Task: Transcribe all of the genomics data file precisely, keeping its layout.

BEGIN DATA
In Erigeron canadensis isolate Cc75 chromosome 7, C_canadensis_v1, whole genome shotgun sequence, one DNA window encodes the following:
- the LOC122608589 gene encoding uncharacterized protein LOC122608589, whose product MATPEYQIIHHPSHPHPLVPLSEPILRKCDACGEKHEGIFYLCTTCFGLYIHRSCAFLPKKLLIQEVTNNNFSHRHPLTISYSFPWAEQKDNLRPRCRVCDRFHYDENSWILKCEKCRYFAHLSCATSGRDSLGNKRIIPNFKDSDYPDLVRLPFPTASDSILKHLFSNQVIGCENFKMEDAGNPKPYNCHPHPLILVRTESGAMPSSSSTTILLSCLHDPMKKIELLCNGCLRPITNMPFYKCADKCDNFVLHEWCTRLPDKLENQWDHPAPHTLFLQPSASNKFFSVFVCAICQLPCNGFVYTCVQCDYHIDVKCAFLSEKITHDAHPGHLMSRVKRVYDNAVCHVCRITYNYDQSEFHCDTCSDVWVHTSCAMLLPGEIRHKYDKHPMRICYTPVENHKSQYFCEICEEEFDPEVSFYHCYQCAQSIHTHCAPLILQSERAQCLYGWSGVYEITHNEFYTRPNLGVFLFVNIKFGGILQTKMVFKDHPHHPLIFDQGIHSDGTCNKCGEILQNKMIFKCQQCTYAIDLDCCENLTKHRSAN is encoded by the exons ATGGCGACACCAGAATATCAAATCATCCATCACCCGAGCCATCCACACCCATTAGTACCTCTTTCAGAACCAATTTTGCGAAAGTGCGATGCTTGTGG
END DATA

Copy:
In Erigeron canadensis isolate Cc75 chromosome 7, C_canadensis_v1, whole genome shotgun sequence, one DNA window encodes the following:
- the LOC122608589 gene encoding uncharacterized protein LOC122608589, whose product MATPEYQIIHHPSHPHPLVPLSEPILRKCDACGEKHEGIFYLCTTCFGLYIHRSCAFLPKKLLIQEVTNNNFSHRHPLTISYSFPWAEQKDNLRPRCRVCDRFHYDENSWILKCEKCRYFAHLSCATSGRDSLGNKRIIPNFKDSDYPDLVRLPFPTASDSILKHLFSNQVIGCENFKMEDAGNPKPYNCHPHPLILVRTESGAMPSSSSTTILLSCLHDPMKKIELLCNGCLRPITNMPFYKCADKCDNFVLHEWCTRLPDKLENQWDHPAPHTLFLQPSASNKFFSVFVCAICQLPCNGFVYTCVQCDYHIDVKCAFLSEKITHDAHPGHLMSRVKRVYDNAVCHVCRITYNYDQSEFHCDTCSDVWVHTSCAMLLPGEIRHKYDKHPMRICYTPVENHKSQYFCEICEEEFDPEVSFYHCYQCAQSIHTHCAPLILQSERAQCLYGWSGVYEITHNEFYTRPNLGVFLFVNIKFGGILQTKMVFKDHPHHPLIFDQGIHSDGTCNKCGEILQNKMIFKCQQCTYAIDLDCCENLTKHRSAN is encoded by the exons ATGGCGACACCAGAATATCAAATCATCCATCACCCGAGCCATCCACACCCATTAGTACCTCTTTCAGAACCAATTTTGCGAAAGTGCGATGCTTGTGG